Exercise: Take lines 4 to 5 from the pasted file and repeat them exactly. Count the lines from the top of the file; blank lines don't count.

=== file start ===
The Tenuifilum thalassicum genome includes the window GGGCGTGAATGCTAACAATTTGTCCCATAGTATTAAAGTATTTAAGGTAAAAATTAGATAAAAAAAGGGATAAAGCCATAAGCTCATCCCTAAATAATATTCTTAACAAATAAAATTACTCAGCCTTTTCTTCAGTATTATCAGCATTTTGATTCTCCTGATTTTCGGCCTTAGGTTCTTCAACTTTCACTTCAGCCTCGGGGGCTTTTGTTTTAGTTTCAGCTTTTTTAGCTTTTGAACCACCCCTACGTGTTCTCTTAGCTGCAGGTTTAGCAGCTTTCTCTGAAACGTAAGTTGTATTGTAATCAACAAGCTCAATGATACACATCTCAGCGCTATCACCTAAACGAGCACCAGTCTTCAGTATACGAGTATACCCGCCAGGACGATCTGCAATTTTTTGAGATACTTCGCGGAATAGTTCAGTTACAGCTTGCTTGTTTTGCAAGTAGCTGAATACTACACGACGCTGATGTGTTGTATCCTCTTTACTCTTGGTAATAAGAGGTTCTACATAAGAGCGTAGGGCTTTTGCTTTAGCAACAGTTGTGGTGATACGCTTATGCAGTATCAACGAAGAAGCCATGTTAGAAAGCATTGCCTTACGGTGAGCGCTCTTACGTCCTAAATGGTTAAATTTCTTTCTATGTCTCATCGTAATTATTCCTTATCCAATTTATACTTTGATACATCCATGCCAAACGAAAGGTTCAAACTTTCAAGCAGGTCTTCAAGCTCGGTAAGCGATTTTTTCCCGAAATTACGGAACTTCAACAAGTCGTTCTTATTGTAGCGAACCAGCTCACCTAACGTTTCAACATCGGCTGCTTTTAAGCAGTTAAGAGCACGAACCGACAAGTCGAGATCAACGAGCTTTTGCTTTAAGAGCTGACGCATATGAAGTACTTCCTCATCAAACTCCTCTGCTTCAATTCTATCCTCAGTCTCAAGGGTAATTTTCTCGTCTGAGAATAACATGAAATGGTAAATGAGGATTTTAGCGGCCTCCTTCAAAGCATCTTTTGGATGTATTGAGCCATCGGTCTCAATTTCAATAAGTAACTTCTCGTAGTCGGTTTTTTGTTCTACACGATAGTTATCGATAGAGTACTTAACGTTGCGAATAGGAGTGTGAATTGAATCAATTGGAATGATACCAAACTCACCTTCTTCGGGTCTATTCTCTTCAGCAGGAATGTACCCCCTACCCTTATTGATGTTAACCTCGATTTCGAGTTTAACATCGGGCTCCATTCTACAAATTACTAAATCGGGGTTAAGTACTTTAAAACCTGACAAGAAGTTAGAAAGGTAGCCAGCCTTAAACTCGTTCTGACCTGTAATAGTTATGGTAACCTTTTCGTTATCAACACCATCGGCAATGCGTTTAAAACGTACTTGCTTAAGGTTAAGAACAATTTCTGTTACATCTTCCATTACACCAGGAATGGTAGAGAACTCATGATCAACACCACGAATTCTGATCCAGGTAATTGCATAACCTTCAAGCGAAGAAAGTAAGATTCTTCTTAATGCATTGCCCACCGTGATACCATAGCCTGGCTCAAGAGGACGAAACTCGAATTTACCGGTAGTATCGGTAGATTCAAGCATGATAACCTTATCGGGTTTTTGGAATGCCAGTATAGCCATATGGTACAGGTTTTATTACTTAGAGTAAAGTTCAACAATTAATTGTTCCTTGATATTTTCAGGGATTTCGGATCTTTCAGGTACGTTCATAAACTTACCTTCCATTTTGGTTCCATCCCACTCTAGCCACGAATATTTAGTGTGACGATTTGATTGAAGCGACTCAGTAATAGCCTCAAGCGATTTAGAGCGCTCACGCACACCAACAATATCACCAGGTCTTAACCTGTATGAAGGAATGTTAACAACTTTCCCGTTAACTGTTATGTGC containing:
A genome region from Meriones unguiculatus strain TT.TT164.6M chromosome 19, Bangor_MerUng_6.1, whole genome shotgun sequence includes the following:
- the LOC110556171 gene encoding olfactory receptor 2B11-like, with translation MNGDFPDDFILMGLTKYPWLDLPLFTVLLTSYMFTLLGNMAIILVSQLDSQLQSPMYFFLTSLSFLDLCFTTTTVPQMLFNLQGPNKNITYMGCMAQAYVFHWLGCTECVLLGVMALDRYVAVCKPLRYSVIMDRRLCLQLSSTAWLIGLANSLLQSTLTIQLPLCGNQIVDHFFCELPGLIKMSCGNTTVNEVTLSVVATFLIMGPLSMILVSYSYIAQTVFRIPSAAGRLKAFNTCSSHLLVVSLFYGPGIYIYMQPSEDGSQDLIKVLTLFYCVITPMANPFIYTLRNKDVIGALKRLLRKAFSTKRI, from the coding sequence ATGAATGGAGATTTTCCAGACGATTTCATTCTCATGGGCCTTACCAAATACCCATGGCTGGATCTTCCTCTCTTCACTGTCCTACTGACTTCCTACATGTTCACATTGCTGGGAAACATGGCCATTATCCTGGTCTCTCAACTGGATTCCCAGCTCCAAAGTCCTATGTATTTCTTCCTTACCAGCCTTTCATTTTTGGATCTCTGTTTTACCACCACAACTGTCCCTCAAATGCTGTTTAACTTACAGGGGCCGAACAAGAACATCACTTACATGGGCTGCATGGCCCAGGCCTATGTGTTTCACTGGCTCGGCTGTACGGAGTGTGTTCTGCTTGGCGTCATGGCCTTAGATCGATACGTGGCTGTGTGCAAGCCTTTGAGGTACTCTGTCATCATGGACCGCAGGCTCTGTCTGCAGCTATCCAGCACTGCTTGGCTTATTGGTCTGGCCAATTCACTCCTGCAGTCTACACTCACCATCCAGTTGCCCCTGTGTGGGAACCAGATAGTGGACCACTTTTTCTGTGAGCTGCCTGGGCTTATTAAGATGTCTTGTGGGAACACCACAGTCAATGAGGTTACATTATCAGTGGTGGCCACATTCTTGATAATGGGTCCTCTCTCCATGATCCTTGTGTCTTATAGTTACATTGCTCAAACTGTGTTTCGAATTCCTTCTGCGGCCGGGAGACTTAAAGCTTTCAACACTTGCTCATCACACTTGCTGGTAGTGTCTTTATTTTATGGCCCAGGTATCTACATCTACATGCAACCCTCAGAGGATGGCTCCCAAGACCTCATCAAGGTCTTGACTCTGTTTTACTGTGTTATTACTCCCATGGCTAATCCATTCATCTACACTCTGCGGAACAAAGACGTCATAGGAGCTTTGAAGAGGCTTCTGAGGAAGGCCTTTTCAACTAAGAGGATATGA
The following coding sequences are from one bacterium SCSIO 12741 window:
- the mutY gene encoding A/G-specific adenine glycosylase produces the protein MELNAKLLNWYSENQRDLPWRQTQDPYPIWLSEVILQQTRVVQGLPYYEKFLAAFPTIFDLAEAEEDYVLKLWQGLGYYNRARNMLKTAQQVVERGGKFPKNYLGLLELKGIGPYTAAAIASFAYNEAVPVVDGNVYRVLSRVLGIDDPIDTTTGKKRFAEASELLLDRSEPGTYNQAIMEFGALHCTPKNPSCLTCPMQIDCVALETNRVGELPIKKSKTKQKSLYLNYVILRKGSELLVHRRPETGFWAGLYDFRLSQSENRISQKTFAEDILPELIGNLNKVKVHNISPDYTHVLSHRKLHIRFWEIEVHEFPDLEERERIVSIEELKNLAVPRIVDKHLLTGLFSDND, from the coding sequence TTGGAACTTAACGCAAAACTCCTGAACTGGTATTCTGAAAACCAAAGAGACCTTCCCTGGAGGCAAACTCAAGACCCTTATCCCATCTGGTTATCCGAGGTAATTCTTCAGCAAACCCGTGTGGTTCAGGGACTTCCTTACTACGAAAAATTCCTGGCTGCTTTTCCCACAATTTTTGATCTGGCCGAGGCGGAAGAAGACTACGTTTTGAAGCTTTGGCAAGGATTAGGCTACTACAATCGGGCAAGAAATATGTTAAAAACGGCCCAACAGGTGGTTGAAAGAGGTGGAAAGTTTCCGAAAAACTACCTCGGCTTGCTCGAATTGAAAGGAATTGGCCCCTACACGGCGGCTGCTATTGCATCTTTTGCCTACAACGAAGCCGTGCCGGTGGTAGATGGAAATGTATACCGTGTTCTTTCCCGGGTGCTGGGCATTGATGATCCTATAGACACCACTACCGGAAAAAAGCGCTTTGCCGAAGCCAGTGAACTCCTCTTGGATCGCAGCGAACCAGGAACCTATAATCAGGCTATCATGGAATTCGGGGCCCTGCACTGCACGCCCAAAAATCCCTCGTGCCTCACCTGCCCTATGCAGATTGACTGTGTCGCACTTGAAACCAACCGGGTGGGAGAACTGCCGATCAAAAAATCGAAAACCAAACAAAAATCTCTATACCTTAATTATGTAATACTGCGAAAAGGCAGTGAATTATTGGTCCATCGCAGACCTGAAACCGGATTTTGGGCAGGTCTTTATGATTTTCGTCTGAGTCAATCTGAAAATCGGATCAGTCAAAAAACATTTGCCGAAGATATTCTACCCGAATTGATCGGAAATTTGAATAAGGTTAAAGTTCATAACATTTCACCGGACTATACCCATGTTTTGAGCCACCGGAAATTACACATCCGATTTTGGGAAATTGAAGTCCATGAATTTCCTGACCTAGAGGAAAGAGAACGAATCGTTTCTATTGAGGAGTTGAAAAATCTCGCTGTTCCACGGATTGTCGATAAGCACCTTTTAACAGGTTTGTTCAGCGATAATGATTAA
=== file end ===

The following coding sequences are from one bacterium SCSIO 12741 window:
- the mutY gene encoding A/G-specific adenine glycosylase produces the protein MELNAKLLNWYSENQRDLPWRQTQDPYPIWLSEVILQQTRVVQGLPYYEKFLAAFPTIFDLAEAEEDYVLKLWQGLGYYNRARNMLKTAQQVVERGGKFPKNYLGLLELKGIGPYTAAAIASFAYNEAVPVVDGNVYRVLSRVLGIDDPIDTTTGKKRFAEASELLLDRSEPGTYNQAIMEFGALHCTPKNPSCLTCPMQIDCVALETNRVGELPIKKSKTKQKSLYLNYVILRKGSELLVHRRPETGFWAGLYDFRLSQSENRISQKTFAEDILPELIGNLNKVKVHNISPDYTHVLSHRKLHIRFWEIEVHEFPDLEERERIVSIEELKNLAVPRIVDKHLLTGLFSDND, from the coding sequence TTGGAACTTAACGCAAAACTCCTGAACTGGTATTCTGAAAACCAAAGAGACCTTCCCTGGAGGCAAACTCAAGACCCTTATCCCATCTGGTTATCCGAGGTAATTCTTCAGCAAACCCGTGTGGTTCAGGGACTTCCTTACTACGAAAAATTCCTGGCTGCTTTTCCCACAATTTTTGATCTGGCCGAGGCGGAAGAAGACTACGTTTTGAAGCTTTGGCAAGGATTAGGCTACTACAATCGGGCAAGAAATATGTTAAAAACGGCCCAACAGGTGGTTGAAAGAGGTGGAAAGTTTCCGAAAAACTACCTCGGCTTGCTCGAATTGAAAGGAATTGGCCCCTACACGGCGGCTGCTATTGCATCTTTTGCCTACAACGAAGCCGTGCCGGTGGTAGATGGAAATGTATACCGTGTTCTTTCCCGGGTGCTGGGCATTGATGATCCTATAGACACCACTACCGGAAAAAAGCGCTTTGCCGAAGCCAGTGAACTCCTCTTGGATCGCAGCGAACCAGGAACCTATAATCAGGCTATCATGGAATTCGGGGCCCTGCACTGCACGCCCAAAAATCCCTCGTGCCTCACCTGCCCTATGCAGATTGACTGTGTCGCACTTGAAACCAACCGGGTGGGAGAACTGCCGATCAAAAAATCGAAAACCAAACAAAAATCTCTATACCTTAATTATGTAATACTGCGAAAAGGCAGTGAATTATTGGTCCATCGCAGACCTGAAACCGGATTTTGGGCAGGTCTTTATGATTTTCGTCTGAGTCAATCTGAAAATCGGATCAGTCAAAAAACATTTGCCGAAGATATTCTACCCGAATTGATCGGAAATTTGAATAAGGTTAAAGTTCATAACATTTCACCGGACTATACCCATGTTTTGAGCCACCGGAAATTACACATCCGATTTTGGGAAATTGAAGTCCATGAATTTCCTGACCTAGAGGAAAGAGAACGAATCGTTTCTATTGAGGAGTTGAAAAATCTCGCTGTTCCACGGATTGTCGATAAGCACCTTTTAACAGGTTTGTTCAGCGATAATGATTAA